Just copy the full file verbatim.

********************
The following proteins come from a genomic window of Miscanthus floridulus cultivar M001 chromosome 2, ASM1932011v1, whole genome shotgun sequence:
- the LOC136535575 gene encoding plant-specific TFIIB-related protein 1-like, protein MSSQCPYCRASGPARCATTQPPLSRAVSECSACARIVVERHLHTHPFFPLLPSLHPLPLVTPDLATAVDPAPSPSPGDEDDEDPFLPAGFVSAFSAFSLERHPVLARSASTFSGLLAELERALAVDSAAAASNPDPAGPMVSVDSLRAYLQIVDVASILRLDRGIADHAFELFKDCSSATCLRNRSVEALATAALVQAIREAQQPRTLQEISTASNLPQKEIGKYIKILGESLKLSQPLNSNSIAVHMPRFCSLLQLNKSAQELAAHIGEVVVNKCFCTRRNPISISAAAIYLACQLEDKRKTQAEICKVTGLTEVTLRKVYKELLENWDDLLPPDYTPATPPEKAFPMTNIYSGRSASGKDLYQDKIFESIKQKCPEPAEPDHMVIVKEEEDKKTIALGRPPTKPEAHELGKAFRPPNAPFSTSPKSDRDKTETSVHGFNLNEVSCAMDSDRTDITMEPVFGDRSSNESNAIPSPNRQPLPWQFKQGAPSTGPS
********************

The following proteins come from a genomic window of Miscanthus floridulus cultivar M001 chromosome 2, ASM1932011v1, whole genome shotgun sequence:
- the LOC136535575 gene encoding plant-specific TFIIB-related protein 1-like, protein MSSQCPYCRASGPARCATTQPPLSRAVSECSACARIVVERHLHTHPFFPLLPSLHPLPLVTPDLATAVDPAPSPSPGDEDDEDPFLPAGFVSAFSAFSLERHPVLARSASTFSGLLAELERALAVDSAAAASNPDPAGPMVSVDSLRAYLQIVDVASILRLDRGIADHAFELFKDCSSATCLRNRSVEALATAALVQAIREAQQPRTLQEISTASNLPQKEIGKYIKILGESLKLSQPLNSNSIAVHMPRFCSLLQLNKSAQELAAHIGEVVVNKCFCTRRNPISISAAAIYLACQLEDKRKTQAEICKVTGLTEVTLRKVYKELLENWDDLLPPDYTPATPPEKAFPMTNIYSGRSASGKDLYQDKIFESIKQKCPEPAEPDHMVIVKEEEDKKTIALGRPPTKPEAHELGKAFRPPNAPFSTSPKSDRDKTETSVHGFNLNEVSCAMDSDRTDITMEPVFGDRSSNESNAIPSPNRQPLPWQFKQGAPSTGPS